NEWS: Telemedicine abortions just got more complicated for health providers

Repro Health Watch

September 29, 2022 | Health Care, Abortion, Reproductive Rights

 

Telemedicine Abortions Just Got More Complicated For Health Providers

NPR, September 26, 2022

Allison Case, a family medicine physician, spends much of her time working in a hospital where she delivers babies and provides reproductive health care services, including abortions…In the U.S., more than a dozen states severely restrict access to abortion, and almost as many have such laws in the works. Across the country, since Roe v. Wade was overturned, clinics that do provide abortions have seen an increase in demand. Many clinics rely on help from physicians out of state, like Case, who are able to alleviate some of the pressure and keep wait times down by providing services via telemedicine. But as more states move to restrict abortion, these providers are finding themselves navigating an increasingly complicated legal landscape. Is abortion by telemedicine legal? Experts differ. Medication abortions work for most people who are under 11 weeks pregnant, and research suggests medication abortion via telemedicine is safe and effective. Yet many states have enacted legislation to ban or limit access to telehealth abortions. But it's not always clear what that means for doctors like Case who are physically located in a state with abortion restrictions but have a license that enables them to provide care via telehealth to patients in states where it is legal. Case says she has consulted several lawyers about the legality, and none of them had a concrete answer for her. "One lawyer was like, 'If anyone tells you they think they know [or] they have certainty about this stuff, they're out of their mind'," she says. In many states, patients seeking a telehealth abortion have to be physically present in a state where telemedicine abortion is legal, even if it's just to have a brief virtual consultation with a provider, who may be located in an entirely different state. These providers are finding themselves in a murky gray area legally, having to weigh how much risk they're willing to assume to care for their patients, or consider halting this aspect of care altogether. Katherine Watson, a law professor and medical ethicist at Northwestern University Feinberg School of Medicine in Chicago, says this is uncharted territory. "The stakes are so high. We're talking about something that's a protected right in one state and a felony in a sister state," Watson says. "And the map is a patchwork. So this is an absolutely radical change." People have to understand the distinction between the letter of the law and the enforcement environment, she says. Even if the law does not explicitly criminalize what doctors like Case do, the enforcement environment can ensnare some of them in legal trouble.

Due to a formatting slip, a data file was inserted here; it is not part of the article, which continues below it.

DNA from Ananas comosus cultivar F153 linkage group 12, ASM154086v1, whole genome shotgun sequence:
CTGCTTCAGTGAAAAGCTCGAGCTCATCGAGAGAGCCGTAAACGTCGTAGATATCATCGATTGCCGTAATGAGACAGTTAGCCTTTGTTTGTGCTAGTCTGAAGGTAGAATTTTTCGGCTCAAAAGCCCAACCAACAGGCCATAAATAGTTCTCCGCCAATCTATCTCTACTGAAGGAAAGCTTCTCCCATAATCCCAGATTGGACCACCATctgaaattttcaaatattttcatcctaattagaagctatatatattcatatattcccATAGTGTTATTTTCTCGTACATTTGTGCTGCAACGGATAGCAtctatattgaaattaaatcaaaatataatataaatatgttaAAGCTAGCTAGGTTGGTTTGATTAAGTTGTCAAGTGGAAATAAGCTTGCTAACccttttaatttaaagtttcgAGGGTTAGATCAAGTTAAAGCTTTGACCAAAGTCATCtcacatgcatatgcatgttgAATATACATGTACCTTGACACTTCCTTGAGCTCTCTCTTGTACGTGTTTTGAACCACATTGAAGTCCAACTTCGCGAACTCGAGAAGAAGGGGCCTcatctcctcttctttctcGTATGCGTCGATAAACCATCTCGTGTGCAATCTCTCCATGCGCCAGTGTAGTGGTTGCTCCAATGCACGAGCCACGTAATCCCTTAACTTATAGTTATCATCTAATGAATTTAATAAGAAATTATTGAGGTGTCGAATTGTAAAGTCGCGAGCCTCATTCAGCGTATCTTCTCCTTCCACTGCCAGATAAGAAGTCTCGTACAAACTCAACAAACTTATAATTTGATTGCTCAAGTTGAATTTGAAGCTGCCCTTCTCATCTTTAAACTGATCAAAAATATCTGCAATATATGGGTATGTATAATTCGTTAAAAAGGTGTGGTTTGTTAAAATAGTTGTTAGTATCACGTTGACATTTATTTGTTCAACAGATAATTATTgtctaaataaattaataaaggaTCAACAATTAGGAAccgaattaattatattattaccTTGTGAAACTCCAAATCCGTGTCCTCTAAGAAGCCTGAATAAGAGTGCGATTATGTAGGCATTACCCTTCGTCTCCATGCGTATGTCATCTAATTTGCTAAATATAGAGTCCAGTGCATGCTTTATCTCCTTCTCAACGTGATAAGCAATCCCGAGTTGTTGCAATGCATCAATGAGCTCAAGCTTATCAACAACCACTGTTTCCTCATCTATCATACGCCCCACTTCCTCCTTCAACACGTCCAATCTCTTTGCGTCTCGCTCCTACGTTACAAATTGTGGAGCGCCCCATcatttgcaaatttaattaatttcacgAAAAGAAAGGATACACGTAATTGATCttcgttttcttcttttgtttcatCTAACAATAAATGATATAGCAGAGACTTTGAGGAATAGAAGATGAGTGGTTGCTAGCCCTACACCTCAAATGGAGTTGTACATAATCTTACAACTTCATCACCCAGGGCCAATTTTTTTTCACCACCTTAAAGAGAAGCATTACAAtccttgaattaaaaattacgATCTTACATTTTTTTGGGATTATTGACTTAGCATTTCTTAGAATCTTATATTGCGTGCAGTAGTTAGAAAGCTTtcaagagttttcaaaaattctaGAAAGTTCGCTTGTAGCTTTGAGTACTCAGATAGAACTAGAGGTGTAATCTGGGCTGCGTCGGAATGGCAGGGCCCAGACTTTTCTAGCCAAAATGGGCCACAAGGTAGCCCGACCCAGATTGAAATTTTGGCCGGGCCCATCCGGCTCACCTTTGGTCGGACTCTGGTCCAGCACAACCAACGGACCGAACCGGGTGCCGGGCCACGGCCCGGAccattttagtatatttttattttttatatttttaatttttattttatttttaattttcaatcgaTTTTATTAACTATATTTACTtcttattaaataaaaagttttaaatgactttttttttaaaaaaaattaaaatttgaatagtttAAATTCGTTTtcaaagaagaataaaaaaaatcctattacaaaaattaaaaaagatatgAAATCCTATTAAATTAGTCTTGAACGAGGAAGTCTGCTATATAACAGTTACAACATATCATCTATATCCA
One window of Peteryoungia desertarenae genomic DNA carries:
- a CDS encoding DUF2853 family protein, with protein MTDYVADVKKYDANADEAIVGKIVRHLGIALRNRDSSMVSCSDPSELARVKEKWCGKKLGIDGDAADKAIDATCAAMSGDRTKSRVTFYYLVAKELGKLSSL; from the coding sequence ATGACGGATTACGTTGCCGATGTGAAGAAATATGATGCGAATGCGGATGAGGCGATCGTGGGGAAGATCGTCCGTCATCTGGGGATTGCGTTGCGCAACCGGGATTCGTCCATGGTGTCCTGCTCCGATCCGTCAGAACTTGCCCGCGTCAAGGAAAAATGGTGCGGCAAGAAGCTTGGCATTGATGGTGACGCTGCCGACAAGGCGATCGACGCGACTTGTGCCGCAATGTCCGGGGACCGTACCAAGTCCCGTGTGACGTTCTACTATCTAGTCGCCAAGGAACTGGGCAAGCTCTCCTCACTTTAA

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California Abortion-Info Law Ups Stakes in Online War Between States

Axios, September 29, 2022

California's unprecedented new law to bolster protections for abortion-related personal information held by tech companies marks a new phase in the deepening legal fight between red and blue states over digital regulations. Why it matters: With Congress deadlocked over national laws to govern online privacy and free speech, states are stepping into conflicts over abortion rights and censorship and setting their own, sometimes contradictory rules. Driving the news: California Gov. Gavin Newsom signed into law Tuesday an abortion rights bill with a provision that protects reproductive digital information housed by companies headquartered or incorporated in the state. The law allows those firms to resist efforts by other states to serve them with warrants in the course of enforcing anti-abortion laws. The big picture: California's move follows conflicts in Texas and Florida over laws intended to prevent tech platforms from discrimination against "points of view." Different Federal appeals courts have dismissed Florida's law but upheld Texas', setting up an almost certain Supreme Court case to resolve the conflict. Between the lines: As the partisan divide between Democratic-led and Republican-dominated states grows, states are increasingly passing laws governing the digital realm that put them at direct odds with one another. What they're saying: The new California law, AB1242, "gives [tech companies] a way to protect the privacy of their customers... We have given a tool to our tech companies to be our partner in protecting health privacy," California assembly member Rebecca Bauer-Kahan told Axios. "It's a really strong step forward if the goal is to make California sort of this sanctuary state for abortion information," Hayley Tsukayama, a legislative activist with the Electronic Frontier Foundation, told Axios. "We're seeing legislative strategies in states that are outlawing abortion, so we're trying to respond in kind, where abortion is legal." What's next: Bauer-Kahan said she and California attorney general Rob Bonta are working with the White House to tell other states about the bill and urge them to pass similar laws: "The more states that would like to do this, the better." Yes, but: "For the tech companies, it's a tight spot to be in," Aaron Cooper, a partner at D.C. law firm Jenner & Block and former Senate counsel, told Axios.